Public debt at its highest level since the 1960s

The national debt has reached its highest level since the 1960s, despite an easing in government borrowing during November.

Public sector borrowing, excluding banks, was £17.4 billion in November, down £4.9 billion on the same month a year earlier.

Despite this fall in November borrowing, the figures came in higher than forecasts and represented the second-highest November borrowing since records began in 1993.

Compared to November 2019, before the onset of the pandemic, borrowing last month was £11.8 billion higher.

According to the Office for National Statistics (ONS), the cost of servicing public debt is also rising at its fastest pace since the global financial crisis.

Interest payments made by HM Treasury rose 54% to reach £42.9 billion in November, with the cost of servicing debt rising at its fastest pace since 2010.

The cost of debt is going up thanks to rising price inflation, leading the Bank of England to vote last week to hike interest rates from 0.1% to 0.25%.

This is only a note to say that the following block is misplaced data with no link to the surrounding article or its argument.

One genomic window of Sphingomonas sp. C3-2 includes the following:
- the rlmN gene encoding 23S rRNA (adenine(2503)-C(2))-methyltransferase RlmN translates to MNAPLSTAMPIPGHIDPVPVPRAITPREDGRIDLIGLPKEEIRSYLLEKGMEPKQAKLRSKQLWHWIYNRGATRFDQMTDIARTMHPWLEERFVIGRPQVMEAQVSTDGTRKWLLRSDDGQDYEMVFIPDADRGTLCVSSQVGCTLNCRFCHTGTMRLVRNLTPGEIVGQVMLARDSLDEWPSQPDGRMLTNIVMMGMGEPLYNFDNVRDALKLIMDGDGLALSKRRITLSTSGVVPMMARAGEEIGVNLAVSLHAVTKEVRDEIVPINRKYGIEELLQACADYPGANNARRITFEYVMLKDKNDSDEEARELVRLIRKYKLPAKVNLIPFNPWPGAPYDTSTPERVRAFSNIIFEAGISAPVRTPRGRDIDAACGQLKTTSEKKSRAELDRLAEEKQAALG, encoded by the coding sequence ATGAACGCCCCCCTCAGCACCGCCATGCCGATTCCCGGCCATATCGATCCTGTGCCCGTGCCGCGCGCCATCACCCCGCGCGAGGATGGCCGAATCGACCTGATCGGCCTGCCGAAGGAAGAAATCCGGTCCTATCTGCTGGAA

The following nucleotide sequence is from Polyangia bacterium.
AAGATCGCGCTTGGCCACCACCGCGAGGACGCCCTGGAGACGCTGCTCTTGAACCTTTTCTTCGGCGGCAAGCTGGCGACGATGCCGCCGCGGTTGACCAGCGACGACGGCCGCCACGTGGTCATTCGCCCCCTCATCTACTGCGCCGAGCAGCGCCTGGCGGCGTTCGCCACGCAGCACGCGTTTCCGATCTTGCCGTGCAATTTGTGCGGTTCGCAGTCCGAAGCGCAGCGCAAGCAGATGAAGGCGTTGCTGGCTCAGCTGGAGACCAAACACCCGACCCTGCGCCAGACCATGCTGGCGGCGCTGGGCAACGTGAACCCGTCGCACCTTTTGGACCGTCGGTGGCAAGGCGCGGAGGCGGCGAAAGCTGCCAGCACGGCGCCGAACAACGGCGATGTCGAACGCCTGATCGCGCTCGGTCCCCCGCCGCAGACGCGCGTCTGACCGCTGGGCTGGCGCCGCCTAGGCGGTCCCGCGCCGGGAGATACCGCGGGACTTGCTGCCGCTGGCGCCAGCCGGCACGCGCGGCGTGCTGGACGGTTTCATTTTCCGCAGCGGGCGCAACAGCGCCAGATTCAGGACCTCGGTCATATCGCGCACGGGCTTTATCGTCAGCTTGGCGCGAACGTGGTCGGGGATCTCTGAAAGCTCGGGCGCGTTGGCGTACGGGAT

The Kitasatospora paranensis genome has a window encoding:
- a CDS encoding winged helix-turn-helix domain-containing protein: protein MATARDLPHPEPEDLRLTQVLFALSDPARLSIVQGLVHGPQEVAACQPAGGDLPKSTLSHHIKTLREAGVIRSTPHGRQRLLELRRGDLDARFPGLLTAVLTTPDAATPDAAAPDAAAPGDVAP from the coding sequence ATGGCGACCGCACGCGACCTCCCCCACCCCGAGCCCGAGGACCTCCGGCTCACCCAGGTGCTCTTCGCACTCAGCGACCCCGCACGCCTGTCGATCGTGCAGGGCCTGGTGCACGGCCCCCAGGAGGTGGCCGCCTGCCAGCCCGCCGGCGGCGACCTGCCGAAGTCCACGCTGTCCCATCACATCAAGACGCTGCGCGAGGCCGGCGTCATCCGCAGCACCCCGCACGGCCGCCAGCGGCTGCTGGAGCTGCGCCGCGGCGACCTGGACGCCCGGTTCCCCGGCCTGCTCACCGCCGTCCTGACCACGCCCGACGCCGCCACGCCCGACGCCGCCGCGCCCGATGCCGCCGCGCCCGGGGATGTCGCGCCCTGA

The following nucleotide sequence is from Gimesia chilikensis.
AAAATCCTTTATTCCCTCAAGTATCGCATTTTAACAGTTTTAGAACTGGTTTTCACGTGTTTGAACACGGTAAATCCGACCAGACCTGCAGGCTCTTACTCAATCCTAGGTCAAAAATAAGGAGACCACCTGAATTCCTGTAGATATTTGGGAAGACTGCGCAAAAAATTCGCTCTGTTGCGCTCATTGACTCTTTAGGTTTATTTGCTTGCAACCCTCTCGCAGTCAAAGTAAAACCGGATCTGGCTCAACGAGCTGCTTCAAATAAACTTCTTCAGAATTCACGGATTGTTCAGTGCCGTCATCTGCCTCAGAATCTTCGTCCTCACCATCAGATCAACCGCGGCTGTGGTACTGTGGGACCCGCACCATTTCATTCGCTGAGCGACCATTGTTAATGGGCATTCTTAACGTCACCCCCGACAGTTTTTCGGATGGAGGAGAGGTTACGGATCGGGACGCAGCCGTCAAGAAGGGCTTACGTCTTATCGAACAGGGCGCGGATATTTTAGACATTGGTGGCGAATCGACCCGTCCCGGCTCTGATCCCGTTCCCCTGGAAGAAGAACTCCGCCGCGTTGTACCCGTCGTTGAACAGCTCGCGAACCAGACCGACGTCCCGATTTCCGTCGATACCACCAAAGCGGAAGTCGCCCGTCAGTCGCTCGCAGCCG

Overall, the national debt increased to more than £2.3 trillion at the end of November, reaching 96.1% of the UK’s gross domestic product (GDP).

It’s the highest level of public debt recorded since 1963 when debt reached 98.3% of GDP.

According to the ONS, the public sector borrowed an estimated £136 billion between April and November 2021, which was £115.8 billion less than it borrowed in the same period last year.

Official forecasts suggest that public sector borrowing could reach £183 billion by next March, the end of the 2022 financial year.

If these forecasts materialise, it would mean public sector borrowing is £138.9 billion less than the total borrowed in the 2021 financial year, which was 15% of GDP, the highest borrowing rate since the end of the Second World War.

Chancellor Rishi Sunak has already set out his ambition to reduce public sector borrowing from 7.9% of GDP in this financial year to 3.3% next year.

However, the arrival of the new Omicron variant of Covid-19 could slow economic growth and prompt more borrowing to fund additional spending.

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